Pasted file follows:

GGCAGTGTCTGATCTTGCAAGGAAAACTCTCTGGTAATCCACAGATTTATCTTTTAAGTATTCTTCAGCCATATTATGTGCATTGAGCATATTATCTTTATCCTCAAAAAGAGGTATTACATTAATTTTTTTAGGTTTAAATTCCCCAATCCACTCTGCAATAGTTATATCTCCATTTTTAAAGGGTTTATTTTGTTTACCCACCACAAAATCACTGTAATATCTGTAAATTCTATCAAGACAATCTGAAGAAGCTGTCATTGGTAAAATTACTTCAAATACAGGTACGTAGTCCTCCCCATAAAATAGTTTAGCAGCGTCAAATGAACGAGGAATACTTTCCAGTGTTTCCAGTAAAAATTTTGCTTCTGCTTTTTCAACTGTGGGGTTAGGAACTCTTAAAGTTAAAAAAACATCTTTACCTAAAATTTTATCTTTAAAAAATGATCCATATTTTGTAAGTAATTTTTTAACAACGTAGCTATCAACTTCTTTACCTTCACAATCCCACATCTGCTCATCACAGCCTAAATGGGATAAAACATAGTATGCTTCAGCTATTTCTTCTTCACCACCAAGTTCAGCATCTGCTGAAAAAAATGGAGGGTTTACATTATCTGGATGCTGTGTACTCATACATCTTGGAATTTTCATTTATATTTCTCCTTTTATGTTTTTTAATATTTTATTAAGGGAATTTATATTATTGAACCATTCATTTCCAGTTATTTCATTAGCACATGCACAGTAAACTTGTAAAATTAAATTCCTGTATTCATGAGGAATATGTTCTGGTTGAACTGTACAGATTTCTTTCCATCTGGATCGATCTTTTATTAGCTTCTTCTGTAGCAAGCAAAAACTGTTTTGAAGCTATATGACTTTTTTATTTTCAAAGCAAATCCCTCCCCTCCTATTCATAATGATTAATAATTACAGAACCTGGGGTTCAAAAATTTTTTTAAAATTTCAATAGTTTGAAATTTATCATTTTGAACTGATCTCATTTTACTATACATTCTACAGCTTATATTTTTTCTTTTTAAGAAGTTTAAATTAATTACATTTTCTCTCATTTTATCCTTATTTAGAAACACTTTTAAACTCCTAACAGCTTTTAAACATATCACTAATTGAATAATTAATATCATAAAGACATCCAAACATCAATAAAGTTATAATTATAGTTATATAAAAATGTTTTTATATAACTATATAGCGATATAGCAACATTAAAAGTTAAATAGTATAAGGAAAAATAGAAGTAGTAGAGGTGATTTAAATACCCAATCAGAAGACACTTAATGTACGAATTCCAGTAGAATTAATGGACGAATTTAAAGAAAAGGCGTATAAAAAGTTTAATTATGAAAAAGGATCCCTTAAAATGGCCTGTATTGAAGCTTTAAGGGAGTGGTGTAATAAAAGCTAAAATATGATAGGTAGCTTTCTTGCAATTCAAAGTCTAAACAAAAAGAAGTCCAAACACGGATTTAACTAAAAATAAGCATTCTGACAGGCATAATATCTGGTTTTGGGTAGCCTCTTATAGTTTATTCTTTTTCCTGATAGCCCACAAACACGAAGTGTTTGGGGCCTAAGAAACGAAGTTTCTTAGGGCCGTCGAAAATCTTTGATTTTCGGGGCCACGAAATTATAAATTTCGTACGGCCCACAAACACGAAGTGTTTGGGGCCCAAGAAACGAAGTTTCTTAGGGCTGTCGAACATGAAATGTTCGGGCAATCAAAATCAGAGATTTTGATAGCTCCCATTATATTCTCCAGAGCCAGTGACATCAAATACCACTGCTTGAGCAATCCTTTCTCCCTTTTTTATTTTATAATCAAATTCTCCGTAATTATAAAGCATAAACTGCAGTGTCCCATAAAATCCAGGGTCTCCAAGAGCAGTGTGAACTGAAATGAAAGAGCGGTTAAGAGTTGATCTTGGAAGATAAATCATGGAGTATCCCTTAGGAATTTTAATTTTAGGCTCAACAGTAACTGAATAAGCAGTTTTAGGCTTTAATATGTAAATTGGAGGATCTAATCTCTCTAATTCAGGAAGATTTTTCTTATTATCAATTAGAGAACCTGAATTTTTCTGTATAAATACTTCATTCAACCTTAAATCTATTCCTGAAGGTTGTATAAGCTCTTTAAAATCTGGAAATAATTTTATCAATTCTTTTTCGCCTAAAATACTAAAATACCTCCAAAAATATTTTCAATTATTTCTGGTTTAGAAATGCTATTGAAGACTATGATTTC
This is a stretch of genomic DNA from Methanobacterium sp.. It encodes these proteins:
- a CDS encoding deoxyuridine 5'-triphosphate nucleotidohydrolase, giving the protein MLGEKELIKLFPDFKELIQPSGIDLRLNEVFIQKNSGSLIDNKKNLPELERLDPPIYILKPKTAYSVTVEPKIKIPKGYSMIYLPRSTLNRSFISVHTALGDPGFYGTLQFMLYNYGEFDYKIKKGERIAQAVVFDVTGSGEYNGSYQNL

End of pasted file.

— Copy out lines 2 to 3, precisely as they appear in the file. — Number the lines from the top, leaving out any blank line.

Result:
This is a stretch of genomic DNA from Methanobacterium sp.. It encodes these proteins:
- a CDS encoding deoxyuridine 5'-triphosphate nucleotidohydrolase, giving the protein MLGEKELIKLFPDFKELIQPSGIDLRLNEVFIQKNSGSLIDNKKNLPELERLDPPIYILKPKTAYSVTVEPKIKIPKGYSMIYLPRSTLNRSFISVHTALGDPGFYGTLQFMLYNYGEFDYKIKKGERIAQAVVFDVTGSGEYNGSYQNL